AT&T Adds 11 4G LTE Markets; But Expect its Sales to be Slow, Like Verizon’s

January 5, 2012

For a company that has spent most of the past few years defending a sub-par infrastructure, AT&T looked impressive today, announcing 11 new markets for its next-gen 4G LTE service. But as impressive as that sounds, you can expect sales of phones for AT&T’s new network to be slow, trailing far behind the ho-hum numbers being generated by Verizon Wireless, whose LTE network covers far more markets than AT&T’s.

If you’ve been following our coverage of Verizon’s LTE experiences, you can surmise that the same problems keeping folks from buying 4G LTE phones from Verizon — a lack of compelling new devices or applications, plus a general interia of preference for the Apple iPhone — will hit AT&T, probably even harder since AT&T will have the additional hurdle of trying to convince folks to buy phones that don’t work in every U.S. market just yet. Kevin Fitchard over at GigaOM points out quite clearly another flaw in that even in its “live” markets, AT&T doesn’t have anywhere near full coverage, making it even a tougher sell to the network-savvy folks who are likely to be the first customers for a 4G device.

While we expect to hear more news about forthcoming LTE devices from AT&T at its annual developer conference next Monday, the current crop of LTE-capable smartphones for AT&T has the same pricing problem of Verizon’s roster — the AT&T LTE phones range in price from $199.99 to $249.99, the latter a premium over the basic iPhone pricing of $199.99. So — kudos to AT&T for building out its needed next-gen network a little faster than expected. But that shouldn’t mean any pickup in 4G LTE phone sales, if Verizon’s history is any barometer.

Want more detail on why we see a reluctance in the marketplace to buy 4G LTE phones? Buy our 4G LTE MARKET REPORT for January, 2012, for just $1.99, downloadable immediately.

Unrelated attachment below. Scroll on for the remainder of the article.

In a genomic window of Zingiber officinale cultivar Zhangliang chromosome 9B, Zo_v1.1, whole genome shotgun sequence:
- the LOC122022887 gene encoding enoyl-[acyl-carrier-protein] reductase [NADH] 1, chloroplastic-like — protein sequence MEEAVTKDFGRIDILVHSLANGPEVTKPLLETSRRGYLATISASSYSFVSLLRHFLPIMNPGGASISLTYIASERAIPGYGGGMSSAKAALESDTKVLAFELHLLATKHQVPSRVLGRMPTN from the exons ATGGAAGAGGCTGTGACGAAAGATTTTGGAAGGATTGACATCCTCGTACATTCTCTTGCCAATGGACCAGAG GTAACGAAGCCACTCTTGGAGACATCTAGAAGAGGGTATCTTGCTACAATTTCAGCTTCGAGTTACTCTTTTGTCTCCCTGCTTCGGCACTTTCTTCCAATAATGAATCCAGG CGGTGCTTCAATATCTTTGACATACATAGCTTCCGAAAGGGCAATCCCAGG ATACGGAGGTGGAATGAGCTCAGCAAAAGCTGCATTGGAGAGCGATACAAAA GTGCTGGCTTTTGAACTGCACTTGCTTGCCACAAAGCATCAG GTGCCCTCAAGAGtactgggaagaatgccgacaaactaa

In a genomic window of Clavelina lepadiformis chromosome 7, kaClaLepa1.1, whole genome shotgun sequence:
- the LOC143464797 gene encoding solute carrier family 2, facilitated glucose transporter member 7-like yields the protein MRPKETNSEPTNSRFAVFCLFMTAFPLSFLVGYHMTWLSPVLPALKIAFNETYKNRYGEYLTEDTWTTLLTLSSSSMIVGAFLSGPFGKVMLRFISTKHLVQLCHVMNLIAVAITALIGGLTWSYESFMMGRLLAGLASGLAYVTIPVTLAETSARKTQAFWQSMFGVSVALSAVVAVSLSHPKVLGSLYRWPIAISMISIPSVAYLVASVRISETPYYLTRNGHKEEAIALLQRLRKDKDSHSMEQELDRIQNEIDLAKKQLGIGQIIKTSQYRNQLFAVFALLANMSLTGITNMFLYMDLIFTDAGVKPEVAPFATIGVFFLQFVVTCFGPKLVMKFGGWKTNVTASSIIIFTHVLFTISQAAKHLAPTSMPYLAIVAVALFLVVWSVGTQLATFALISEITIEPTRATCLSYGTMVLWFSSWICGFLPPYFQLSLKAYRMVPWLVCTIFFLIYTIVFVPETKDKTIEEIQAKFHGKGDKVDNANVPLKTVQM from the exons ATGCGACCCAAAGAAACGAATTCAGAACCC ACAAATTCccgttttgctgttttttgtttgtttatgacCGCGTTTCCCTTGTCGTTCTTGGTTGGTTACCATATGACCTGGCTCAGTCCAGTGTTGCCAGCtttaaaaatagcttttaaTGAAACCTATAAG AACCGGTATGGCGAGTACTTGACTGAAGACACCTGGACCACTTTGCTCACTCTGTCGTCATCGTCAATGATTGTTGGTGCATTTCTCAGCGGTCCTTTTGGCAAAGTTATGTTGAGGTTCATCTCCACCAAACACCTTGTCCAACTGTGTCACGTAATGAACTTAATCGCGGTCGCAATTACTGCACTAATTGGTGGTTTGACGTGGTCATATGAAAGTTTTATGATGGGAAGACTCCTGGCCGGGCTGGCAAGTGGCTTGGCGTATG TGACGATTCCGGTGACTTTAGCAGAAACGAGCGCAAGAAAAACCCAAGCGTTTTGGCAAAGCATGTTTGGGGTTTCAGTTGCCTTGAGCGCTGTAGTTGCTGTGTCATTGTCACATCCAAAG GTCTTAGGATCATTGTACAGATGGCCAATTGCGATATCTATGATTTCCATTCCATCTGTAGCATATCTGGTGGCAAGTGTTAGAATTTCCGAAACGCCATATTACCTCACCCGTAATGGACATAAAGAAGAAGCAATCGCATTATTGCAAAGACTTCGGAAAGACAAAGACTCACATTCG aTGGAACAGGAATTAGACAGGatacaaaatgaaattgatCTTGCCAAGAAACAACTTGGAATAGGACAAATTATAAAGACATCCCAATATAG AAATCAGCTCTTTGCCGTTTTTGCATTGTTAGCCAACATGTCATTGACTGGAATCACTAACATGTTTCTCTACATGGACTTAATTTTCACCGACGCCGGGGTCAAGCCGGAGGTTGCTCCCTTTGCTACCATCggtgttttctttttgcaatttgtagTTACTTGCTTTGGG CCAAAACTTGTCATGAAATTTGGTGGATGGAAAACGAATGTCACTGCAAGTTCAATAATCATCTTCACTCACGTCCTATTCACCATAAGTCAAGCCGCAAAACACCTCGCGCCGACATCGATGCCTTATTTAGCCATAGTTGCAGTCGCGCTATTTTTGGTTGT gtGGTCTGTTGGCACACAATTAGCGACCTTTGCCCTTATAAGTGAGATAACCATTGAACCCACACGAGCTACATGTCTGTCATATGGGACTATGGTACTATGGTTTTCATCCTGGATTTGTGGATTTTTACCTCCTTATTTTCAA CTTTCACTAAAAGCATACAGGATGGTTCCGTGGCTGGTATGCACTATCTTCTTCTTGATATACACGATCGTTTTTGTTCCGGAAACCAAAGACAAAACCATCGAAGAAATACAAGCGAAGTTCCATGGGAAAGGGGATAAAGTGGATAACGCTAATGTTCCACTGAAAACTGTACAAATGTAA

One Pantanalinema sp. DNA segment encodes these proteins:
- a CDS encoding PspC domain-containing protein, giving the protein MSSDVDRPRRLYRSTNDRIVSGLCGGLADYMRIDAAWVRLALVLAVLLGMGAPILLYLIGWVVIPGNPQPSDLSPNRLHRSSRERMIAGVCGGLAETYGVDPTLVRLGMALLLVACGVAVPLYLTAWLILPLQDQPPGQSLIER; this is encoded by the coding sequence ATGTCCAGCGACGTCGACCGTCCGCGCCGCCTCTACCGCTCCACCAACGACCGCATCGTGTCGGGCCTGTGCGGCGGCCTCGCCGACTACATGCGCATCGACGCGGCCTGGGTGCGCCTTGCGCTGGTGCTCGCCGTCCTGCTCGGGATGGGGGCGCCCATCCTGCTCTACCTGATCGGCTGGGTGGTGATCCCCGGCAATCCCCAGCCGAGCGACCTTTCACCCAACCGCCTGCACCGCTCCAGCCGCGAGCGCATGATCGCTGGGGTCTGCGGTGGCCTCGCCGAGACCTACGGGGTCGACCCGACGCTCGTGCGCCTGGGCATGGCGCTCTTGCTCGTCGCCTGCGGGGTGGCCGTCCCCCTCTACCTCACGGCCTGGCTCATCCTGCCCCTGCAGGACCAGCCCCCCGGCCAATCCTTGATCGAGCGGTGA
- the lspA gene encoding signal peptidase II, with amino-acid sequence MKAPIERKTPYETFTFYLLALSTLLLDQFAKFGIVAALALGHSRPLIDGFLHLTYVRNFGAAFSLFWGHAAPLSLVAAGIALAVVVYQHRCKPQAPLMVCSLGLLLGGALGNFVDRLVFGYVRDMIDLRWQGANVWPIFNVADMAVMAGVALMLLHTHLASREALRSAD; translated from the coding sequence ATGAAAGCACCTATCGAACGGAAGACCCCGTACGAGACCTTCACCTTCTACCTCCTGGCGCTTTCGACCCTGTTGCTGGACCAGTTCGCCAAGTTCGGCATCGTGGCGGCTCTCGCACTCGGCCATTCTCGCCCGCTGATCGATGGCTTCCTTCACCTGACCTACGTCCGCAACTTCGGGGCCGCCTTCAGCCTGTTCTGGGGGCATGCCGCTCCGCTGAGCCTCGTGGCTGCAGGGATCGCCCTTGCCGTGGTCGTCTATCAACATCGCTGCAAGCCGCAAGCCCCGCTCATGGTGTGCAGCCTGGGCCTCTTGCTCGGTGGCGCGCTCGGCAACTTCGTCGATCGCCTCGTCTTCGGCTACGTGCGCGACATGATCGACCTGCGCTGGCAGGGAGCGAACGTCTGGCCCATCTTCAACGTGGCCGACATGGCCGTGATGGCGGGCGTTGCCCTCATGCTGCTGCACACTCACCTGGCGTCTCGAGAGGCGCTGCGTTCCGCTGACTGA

Verizon Stumbles Into 2012, Extends LTE Data Promotions Into January

January 3, 2012

Once the Tom Brady of the cellular-services league, Verizon Wireless is looking a lot more like Tim Tebow these days, struggling from some uncharateristic lapses in service and a major public-relations gaffe as the calendar turns to 2012. And in what might be a signal that its 4G LTE service still isn’t generating the kind of sales Verizon would like, the company is continuing its double data promotions for new 4G LTE phones in January, as evidenced by some new TV commercials airing during the big bowl game broadcasts.

In December, Verizon suffered not one, not two but three separate LTE outages, a breakdown so unusual that the company actually provided a spokesperson to speak with the GigaOM blog to explain its side of the story. In previous LTE outages Verizon had taken the silent approach, not commenting other than to say “the network’s working again.” But its mea culpa to GigaOM’s Kevin Fitchard (where Verizon tried the sympathy route, saying as the leader they deserved to have some “growing pains”) is just one sign that the big rule-the-air thing isn’t up to the usual Verizon network standards.

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Verizon’s Slow 4G LTE Takeup — Conversation Brewing Over at PC World

January 2, 2012

We did a blog post recapping our latest report for the good folks over at PC World and the conversation has started… some interesting takes and some not so much so, but check it out yourself and weigh in with an opinion, a take or a reason why.

I do like the comments about short battery life for the new LTE handsets, a problem that was predicted not so long ago when AT&T CTO John Donovan famously predicted that Verizon’s first LTE handsets would be fat bricks that chewed through battery power. Of course Donovan’s own company is now selling LTE handsets so I guess the bricks have been slimmed down some.

Since we put out the report Verizon has suffered a couple more LTE outages, so we could probably add in some network incompleteness to the reasons why more folks aren’t buying 4G LTE quite yet. Of course we had to be a bit brief in the PC World blog post but if you want more depth and breadth there is the full-featured report still available for only $1.99. Get yours today! We promise, we won’t run out of copies.